Thursday, 29 April 2021: European Parliament ratifies post-Brexit trade deal, Russia expels several European diplomats, Russia, China sow disinformation, EU report says


European Parliament ratifies post-Brexit trade deal: Parliament voted with a large majority in favour of granting its consent to the agreement setting the rules of the future EU-UK relationship. 660 MEPs voted in favor of the post-Brexit trade deal, while only five voted against. 32 lawmakers abstained. The consent by MEPs means that the agreement, which has been provisionally applied since January, can fully enter into force on 1 May. EU Commission President Ursula von der Leyen tweeted that the agreement marked the foundation of a strong and close partnership with the UK. She also reiterated that faithful implementation was essential. British Prime Minister Boris Johnson hailed the „final step in a long journey“, providing stability to the UK’s new relationship with the EU as vital trading partners, close allies and sovereign equals.,,,

Russia expels several European diplomats: Moscow on Wednesday expelled seven European diplomats after their countries ordered Russian diplomats to leave in solidarity with the Czech Republic, which is engulfed in a diplomatic row with Russia. The Czech government this month accused Russian security services of being behind a deadly explosion at an arms depot in eastern Czech Republic in 2014. It expelled a number of Russian diplomats over the allegations, with Slovakia and the Baltic states of Estonia, Latvia and Lithuania following suit in solidarity. Russia’s foreign ministry on Wednesday said in a statement that a total of four diplomats from Estonia, Latvia and Lithuania have been declared “persona non grata” and must leave the country within seven days. Bulgarian prosecutors on Wednesday said they were investigating the possible involvement of six Russians in four explosions at arms depots from 2011 to 2020. Prosecutors‘ spokeswoman Siyka Mileva said investigators could reasonably assume there were links between the blasts and munitions depot explosions in the Czech Republic in 2014.,

Russia, China sow disinformation to undermine trust in Western vaccines, EU report says: Russian and Chinese media are systematically seeking to sow mistrust in Western Covid-19 vaccines in their latest disinformation campaigns aimed at dividing the West, a European report said on Wednesday. From December to April, the two countries‘ state media outlets pushed fake news online in multiple languages sensationalising vaccine safety concerns, making unfounded links between jabs and deaths in Europe and promoting Russian and Chinese vaccines as superior, the EU study said.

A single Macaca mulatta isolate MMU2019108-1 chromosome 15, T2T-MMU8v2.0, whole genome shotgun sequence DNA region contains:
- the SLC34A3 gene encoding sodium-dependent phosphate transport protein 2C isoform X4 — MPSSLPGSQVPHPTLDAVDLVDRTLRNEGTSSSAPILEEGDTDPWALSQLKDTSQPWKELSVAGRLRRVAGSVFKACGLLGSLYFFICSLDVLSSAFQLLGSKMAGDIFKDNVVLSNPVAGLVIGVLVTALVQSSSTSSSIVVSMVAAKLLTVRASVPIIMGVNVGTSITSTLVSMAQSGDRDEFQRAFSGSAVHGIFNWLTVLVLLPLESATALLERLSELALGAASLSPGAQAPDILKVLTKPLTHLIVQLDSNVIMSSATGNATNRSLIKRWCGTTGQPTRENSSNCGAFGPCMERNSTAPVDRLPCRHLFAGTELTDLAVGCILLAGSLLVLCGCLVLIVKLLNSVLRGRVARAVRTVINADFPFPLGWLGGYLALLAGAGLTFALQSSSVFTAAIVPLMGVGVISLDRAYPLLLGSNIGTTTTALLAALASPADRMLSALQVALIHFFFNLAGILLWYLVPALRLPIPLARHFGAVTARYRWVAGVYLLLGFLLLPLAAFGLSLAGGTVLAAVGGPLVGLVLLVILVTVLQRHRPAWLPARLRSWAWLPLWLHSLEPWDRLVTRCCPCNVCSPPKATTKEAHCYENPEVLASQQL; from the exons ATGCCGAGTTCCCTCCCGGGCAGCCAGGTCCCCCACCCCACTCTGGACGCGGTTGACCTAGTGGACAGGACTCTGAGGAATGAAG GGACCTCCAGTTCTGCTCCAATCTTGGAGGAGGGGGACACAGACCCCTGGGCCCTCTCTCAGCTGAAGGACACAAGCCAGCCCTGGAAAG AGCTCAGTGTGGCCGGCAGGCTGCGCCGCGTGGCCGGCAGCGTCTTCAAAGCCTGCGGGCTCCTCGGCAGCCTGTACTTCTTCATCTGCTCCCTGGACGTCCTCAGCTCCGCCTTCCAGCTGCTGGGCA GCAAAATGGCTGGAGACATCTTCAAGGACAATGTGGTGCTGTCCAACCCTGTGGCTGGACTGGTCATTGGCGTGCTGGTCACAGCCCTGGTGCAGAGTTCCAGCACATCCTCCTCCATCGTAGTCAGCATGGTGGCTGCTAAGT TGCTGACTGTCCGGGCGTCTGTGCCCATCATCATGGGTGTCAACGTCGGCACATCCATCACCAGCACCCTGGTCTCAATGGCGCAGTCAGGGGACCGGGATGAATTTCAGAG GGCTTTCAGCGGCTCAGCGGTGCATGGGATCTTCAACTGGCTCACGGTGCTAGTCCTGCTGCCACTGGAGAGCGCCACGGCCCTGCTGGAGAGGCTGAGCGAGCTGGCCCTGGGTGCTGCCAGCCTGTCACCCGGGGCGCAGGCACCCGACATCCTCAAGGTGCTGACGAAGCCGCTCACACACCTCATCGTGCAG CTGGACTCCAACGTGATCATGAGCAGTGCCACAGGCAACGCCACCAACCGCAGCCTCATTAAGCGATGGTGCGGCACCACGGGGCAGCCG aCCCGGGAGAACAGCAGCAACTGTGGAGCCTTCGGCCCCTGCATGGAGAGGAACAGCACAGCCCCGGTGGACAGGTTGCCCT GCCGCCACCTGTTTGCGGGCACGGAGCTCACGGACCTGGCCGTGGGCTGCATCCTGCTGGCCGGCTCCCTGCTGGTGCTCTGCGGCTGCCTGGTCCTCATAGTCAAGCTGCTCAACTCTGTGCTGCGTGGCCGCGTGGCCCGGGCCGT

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Turkey rejects accusation that it snubbed von der Leyen because she is a woman: The Turkish government has rejected the accusation that it snubbed EU Commission President Ursula von der Leyen during a meeting in Ankara because she is a woman, insisting Wednesday that internal EU squabbling was to blame for a protocol gaffe during a meeting with Turkey’s president. A Turkish Foreign Ministry statement said Ankara was pleased the European Commission had a woman at the helm and called on EU institutions to reach a consensus among themselves to avoid similar lapses in protocol in the future.

Next hearings in EU legal case against AstraZeneca in May: A Brussels court decided on Wednesday to hold two more hearings on 26 May in a legal case brought by the EU against AstraZeneca over Covid-19 vaccine deliveries. A first hearing was held on Wednesday. The EU is pivoting to the Pfizer/BioNTech coronavirus shot with a record agreement to buy up to 1.8 billion doses. The agreement with Pfizer, which is yet to be finalised in an official contract, would be the world’s biggest single deal for a Covid-19 vaccine to date. BioNTech CEO Ugur Sahin said on Wednesday that Europe can achieve herd immunity against the coronavirus this summer. The EU Parliament wants to decide its position on the European vaccination certificate this week.,,,